Tensions over a long-stalled Violence Against Women Act (VAWA) reauthorization spilled into public view on the Senate floor on Wednesday.
Sen. Dianne FeinsteinDianne Emiel FeinsteinJane Fonda to push for end to offshore oil drilling in California Overnight Health Care — Presented by The National Council on Mental Wellbeing — Merck asks FDA to authorize five-day COVID-19 treatment Bannon's subpoena snub sets up big decision for Biden DOJ MORE (D-Calif.) tried to get consent to vote on the House-passed VAWA bill by the end of the year, including allowing both sides to offer two amendments.
"This bill is not a Democratic bill. It's not a Republican bill. This bill is a survivors' bill. It's written with the help of survivors who know what's needed in the real world," Feinstein said ahead of making her request.
But Sen. Joni ErnstJoni Kay ErnstDemocrat Mike Franken launches challenge to Grassley in Iowa Trump heads to Iowa as 2024 chatter grows Photos of the Week: Manchin, California oil spill and a podium dog MORE (R-Iowa), who is introducing her own VAWA reauthorization, objected to setting up the vote on the bill, arguing that the House legislation could not pass the GOP-controlled Senate.
Democrats were quick to note that, under Feinstein's amendment, Republicans could have offered Ernst's version of the VAWA reauthorization as a substitute amendment — meaning that, if successful, it would become the bill that got a final vote in the Senate.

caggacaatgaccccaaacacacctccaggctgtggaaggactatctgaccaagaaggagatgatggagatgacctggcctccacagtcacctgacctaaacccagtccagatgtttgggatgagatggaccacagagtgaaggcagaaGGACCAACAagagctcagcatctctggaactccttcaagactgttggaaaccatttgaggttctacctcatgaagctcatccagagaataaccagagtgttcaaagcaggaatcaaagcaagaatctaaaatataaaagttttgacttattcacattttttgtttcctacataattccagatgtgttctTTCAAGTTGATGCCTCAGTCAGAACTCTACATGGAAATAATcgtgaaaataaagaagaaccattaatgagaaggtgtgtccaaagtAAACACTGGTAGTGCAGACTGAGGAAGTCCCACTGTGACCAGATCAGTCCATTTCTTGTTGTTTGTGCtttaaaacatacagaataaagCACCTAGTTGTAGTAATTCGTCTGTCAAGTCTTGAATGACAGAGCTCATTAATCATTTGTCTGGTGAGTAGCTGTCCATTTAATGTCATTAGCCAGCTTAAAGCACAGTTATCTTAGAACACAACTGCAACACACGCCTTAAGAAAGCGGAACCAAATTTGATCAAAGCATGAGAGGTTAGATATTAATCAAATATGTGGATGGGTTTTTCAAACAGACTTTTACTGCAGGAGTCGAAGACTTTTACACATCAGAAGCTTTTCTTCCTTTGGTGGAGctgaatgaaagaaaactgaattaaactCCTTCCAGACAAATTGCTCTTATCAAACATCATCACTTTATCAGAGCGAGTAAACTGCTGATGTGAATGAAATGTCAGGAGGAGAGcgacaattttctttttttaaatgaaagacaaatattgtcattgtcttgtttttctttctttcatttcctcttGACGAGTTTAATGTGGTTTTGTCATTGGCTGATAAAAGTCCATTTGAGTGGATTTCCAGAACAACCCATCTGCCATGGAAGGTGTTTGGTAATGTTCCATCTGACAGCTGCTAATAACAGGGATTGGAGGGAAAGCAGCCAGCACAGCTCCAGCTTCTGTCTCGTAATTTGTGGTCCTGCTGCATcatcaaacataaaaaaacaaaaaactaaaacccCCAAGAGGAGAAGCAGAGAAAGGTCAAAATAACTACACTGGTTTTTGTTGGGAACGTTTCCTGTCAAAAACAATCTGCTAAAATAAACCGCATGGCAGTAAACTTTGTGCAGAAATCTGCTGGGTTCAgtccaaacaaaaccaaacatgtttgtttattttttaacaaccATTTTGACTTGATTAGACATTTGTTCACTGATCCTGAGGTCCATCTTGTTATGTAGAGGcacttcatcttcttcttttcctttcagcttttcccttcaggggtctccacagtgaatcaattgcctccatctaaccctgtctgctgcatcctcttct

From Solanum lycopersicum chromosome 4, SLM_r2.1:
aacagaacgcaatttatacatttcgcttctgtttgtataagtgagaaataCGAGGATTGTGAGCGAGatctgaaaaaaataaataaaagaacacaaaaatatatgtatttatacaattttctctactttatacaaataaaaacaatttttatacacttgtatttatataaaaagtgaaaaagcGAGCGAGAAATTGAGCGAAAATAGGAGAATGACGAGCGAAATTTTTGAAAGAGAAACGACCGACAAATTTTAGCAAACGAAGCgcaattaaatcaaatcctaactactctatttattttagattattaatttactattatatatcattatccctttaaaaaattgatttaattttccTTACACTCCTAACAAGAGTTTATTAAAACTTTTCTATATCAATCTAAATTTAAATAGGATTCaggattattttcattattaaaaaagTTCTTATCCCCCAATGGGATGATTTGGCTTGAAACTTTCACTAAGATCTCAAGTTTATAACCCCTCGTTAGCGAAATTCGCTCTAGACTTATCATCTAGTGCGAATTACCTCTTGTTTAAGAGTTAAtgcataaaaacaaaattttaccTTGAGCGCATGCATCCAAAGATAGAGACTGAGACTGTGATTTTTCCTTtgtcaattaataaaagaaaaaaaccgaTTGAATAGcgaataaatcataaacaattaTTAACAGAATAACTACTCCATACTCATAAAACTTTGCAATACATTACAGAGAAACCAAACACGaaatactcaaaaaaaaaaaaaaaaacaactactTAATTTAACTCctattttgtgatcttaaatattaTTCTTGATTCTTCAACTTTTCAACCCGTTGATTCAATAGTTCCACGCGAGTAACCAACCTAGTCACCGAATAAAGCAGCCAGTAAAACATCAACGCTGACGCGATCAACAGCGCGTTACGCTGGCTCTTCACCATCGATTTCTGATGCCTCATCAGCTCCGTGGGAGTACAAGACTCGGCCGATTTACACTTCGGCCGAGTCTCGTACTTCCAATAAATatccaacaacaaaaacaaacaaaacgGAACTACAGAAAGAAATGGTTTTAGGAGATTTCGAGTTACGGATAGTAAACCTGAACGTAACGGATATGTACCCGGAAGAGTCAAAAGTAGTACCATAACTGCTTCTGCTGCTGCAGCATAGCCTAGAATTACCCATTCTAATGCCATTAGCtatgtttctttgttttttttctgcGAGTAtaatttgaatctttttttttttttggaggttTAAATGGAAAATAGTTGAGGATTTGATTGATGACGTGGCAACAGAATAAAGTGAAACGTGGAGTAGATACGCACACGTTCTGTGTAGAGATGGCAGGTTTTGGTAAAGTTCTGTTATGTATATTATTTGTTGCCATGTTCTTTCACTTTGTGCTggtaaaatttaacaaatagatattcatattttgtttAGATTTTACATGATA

Under Feinstein's request, a vote on the House bill as well as any amendments would be held at a time agreed upon by Senate Majority Leader Mitch McConnellAddison (Mitch) Mitchell McConnellHoyer signals House vote on bill to 'remove' debt limit threat Biden signs bill to raise debt ceiling On The Money — Progressives play hard ball on Biden budget plan MORE (R-Ky.) and Senate Minority Leader Charles SchumerChuck SchumerBiden's Supreme Court commission ends not with a bang but a whimper Hispanic organizations call for Latino climate justice in reconciliation Senate to vote next week on Freedom to Vote Act MORE (D-N.Y.).
"I think that by the end of the year, we should find something that will work to reauthorize this very, very important piece of legislation, and I appreciate your leadership on this very much and truly have enjoyed working with you," Ernst said.
The House passed its VAWA bill over objections from the National Rifle Association and Republicans, who opposed the legislation because of a provision that eliminated the so-called boyfriend loophole by expanding a current ban on firearm purchases for spouses or formerly married partners convicted of abuse or under a restraining order to include dating partners who were never legally married.
Feinstein and Ernst were tapped to work out a bipartisan Senate bill that could get the 60 votes needed to get through the chamber. But talks unraveled earlier this month. Senate Democrats introduced the House bill last week, and Ernst introduced her own bill on Wednesday.
Both Feinstein and Ernst appeared open, during the floor speeches on Wednesday, to trying to work out a bipartisan agreement by the end of the year.
But in addition to the gun-related provisions, Feinstein pointed to LGBT and tribal sovereignty provisions as two other sticking points for trying to work out a bipartisan deal.